Synopsis by Andrea LeVasseur
The final episode of the Twin Peaks series was broadcast as a two-hour movie on June 10, 1991, with an appropriately enigmatic ending. Part two, "Beyond Life and Death," (or Episode 29, if you prefer) was written by Mark Frost, Harley Peyton, and Robert Engels, and was directed by David Lynch. The Sheriff's department finally cracks the code of the petroglyph at Owl Cave, leading them to a circle of 12 sycamore trees in the woods called Glastonberry Grove. Clues that suggest the presence of killer BOB start showing up, such as the oil from the Log Lady and the owl in the circle of trees. Windom Earle takes Annie to Glastonberry Grove and they enter into what is considered the Black Lodge. Elsewhere in Twin Peaks, several story arcs are somewhat resolved: Lucy and Andy declare their love for each other; Nadine snaps out of her identity crisis; and Bobby and Shelly replay a flirty scene from the pilot episode at the Double R diner. Also, many characters may or may not have met their fate: Audrey chains herself to the bank; Andrew and Pete unlock Thomas Eckhart's safety deposit box; and Doc Hayward confronts Ben Horne. The episode concludes with an extended sequence in the Black Lodge that appears as the red room from Cooper's visions, featuring the familiar supernatural characters such as the Little Man From Another Place and the Giant. The televised version is said to differ slightly from the original script, increasing the debate about the finale's multiple meanings. However, a commonly accepted belief is that the series ends with the killer BOB possessing another host.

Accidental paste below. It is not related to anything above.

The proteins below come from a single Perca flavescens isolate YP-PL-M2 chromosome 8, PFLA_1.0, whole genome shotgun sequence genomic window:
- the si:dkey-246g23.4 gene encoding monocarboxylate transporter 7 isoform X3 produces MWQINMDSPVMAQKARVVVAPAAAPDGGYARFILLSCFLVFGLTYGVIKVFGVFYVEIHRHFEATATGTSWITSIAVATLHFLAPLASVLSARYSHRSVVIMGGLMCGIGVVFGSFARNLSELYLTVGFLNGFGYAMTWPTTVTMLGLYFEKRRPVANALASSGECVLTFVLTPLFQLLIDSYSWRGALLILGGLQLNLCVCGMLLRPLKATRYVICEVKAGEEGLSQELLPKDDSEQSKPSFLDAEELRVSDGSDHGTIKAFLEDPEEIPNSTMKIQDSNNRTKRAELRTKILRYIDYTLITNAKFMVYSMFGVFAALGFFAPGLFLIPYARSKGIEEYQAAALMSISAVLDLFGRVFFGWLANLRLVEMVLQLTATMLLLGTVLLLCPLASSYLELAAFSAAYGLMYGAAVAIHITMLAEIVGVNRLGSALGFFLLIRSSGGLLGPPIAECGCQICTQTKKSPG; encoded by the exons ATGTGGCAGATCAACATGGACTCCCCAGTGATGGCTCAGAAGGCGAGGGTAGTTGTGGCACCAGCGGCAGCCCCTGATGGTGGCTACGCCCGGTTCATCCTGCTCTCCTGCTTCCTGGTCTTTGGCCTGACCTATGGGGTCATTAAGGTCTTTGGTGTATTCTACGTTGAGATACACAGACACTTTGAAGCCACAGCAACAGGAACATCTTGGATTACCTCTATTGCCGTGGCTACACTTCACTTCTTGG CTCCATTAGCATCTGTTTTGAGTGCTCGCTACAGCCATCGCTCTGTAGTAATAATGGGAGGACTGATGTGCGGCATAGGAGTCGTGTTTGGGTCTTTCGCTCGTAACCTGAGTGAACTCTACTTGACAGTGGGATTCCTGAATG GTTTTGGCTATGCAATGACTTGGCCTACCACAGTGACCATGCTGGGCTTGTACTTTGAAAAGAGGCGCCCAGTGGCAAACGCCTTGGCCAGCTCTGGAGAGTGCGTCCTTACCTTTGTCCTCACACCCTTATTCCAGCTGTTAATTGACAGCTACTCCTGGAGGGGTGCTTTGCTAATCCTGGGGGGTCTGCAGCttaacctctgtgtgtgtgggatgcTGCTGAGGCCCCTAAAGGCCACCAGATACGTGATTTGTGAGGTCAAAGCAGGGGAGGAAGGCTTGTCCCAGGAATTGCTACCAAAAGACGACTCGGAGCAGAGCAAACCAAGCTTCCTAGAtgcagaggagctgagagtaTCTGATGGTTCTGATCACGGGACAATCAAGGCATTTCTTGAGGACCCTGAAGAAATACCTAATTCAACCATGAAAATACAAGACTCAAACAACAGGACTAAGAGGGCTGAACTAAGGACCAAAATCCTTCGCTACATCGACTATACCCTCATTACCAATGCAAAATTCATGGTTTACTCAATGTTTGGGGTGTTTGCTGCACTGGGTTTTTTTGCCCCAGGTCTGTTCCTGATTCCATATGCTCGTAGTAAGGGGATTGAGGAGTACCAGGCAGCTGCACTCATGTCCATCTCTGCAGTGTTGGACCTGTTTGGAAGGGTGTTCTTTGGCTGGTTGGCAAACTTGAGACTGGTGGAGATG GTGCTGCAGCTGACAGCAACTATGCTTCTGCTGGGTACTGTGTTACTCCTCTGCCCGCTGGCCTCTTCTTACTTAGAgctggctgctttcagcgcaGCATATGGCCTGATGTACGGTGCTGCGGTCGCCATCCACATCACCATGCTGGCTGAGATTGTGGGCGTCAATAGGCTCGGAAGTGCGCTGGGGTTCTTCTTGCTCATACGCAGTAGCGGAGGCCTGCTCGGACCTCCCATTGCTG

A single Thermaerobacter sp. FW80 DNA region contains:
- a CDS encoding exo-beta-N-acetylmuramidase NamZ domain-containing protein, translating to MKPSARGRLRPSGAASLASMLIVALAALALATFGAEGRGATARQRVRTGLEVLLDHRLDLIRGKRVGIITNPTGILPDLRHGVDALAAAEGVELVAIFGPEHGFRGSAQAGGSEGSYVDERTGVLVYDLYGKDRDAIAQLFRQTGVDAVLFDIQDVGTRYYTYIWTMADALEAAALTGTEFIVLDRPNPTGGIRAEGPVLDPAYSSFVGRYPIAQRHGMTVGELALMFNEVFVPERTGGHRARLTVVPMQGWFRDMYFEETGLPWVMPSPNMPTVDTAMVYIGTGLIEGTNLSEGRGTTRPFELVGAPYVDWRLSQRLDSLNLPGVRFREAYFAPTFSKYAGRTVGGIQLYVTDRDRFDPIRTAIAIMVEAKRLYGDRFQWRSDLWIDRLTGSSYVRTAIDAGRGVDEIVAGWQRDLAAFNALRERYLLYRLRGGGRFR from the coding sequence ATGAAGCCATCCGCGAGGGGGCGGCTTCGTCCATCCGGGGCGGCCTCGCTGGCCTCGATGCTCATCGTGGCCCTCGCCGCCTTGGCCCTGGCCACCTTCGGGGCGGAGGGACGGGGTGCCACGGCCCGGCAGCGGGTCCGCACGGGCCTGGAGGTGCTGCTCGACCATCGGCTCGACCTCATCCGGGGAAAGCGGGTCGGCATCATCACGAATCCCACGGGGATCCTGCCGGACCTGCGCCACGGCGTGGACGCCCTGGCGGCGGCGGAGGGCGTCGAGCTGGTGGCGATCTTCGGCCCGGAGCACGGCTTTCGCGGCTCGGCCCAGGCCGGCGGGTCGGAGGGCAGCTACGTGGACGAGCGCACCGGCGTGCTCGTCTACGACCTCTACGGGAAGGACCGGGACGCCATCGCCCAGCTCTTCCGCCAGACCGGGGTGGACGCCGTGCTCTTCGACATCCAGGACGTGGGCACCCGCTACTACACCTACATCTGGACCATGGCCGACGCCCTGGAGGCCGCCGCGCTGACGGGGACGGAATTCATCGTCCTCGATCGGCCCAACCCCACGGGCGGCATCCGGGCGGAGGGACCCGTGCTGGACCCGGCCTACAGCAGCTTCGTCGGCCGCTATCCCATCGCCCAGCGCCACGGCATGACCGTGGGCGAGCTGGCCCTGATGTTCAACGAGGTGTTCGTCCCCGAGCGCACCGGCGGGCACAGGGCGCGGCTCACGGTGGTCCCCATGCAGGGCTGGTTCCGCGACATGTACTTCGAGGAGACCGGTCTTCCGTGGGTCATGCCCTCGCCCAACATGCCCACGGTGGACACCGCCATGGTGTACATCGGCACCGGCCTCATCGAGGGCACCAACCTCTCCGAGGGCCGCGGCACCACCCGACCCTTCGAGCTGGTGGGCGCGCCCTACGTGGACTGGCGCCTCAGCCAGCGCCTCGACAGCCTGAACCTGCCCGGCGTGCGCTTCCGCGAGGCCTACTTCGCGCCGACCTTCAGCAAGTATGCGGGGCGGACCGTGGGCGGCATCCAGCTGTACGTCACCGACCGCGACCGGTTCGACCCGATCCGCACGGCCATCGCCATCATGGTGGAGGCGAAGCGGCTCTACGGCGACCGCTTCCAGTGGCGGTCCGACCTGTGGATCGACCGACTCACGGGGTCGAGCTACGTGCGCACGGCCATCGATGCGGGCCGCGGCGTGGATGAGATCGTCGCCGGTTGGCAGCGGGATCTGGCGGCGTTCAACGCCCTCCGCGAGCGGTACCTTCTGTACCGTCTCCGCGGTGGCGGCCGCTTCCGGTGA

giant, identity-crisis, killer